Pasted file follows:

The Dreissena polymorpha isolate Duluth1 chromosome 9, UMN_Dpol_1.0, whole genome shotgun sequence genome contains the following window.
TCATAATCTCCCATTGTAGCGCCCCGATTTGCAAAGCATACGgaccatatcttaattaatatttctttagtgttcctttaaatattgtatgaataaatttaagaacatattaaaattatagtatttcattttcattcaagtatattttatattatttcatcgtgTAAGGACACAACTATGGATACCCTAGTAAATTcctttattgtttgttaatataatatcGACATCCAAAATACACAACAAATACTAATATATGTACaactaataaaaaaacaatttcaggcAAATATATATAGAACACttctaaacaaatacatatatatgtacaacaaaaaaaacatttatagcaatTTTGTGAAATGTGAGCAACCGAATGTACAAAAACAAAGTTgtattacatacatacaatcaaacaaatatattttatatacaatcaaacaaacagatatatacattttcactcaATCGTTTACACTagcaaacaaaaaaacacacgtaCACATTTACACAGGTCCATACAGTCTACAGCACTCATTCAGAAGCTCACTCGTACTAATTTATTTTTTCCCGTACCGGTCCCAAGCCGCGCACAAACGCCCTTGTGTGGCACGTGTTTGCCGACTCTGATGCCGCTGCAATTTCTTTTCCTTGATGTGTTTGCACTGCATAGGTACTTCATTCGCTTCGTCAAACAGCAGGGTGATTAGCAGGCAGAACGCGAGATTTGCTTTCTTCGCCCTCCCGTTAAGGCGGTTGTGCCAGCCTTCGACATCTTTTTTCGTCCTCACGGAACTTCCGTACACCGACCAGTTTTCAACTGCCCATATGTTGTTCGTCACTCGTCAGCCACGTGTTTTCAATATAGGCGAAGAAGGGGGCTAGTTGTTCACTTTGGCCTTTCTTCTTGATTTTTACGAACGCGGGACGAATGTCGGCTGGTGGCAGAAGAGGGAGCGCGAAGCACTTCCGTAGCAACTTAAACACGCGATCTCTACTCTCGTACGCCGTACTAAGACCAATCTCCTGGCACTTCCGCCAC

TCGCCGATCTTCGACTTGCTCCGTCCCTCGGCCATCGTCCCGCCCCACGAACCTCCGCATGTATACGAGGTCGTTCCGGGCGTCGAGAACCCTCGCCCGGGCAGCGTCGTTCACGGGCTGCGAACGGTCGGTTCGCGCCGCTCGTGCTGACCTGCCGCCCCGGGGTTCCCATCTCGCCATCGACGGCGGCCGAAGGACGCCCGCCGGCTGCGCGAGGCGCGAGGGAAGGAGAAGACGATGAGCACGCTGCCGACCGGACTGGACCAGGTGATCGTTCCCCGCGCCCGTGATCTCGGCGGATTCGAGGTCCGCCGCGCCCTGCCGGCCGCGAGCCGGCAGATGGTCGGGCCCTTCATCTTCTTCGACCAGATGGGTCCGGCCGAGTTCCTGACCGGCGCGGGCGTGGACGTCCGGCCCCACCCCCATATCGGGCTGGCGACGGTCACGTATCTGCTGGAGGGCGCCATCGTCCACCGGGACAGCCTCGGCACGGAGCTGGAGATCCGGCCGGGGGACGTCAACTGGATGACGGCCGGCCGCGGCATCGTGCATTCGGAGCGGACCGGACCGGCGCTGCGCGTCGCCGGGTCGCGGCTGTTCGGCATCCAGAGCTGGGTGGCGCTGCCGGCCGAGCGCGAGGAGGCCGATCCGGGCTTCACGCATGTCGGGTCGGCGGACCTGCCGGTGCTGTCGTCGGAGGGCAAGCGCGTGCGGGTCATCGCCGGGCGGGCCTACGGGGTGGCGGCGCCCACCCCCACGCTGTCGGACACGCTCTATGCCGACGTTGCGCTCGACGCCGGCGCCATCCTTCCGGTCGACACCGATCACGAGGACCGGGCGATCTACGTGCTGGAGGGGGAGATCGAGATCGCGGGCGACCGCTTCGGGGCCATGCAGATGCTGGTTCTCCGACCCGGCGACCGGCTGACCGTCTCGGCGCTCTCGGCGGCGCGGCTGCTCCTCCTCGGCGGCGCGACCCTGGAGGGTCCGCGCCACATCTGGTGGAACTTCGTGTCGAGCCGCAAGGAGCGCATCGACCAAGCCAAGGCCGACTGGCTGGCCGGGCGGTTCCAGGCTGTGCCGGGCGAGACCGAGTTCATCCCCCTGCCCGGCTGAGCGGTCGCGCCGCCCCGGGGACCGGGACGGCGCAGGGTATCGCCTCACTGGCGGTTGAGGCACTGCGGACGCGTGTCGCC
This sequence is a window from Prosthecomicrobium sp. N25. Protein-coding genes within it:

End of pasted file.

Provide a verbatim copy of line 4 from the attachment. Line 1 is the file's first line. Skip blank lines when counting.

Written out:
This sequence is a window from Prosthecomicrobium sp. N25. Protein-coding genes within it: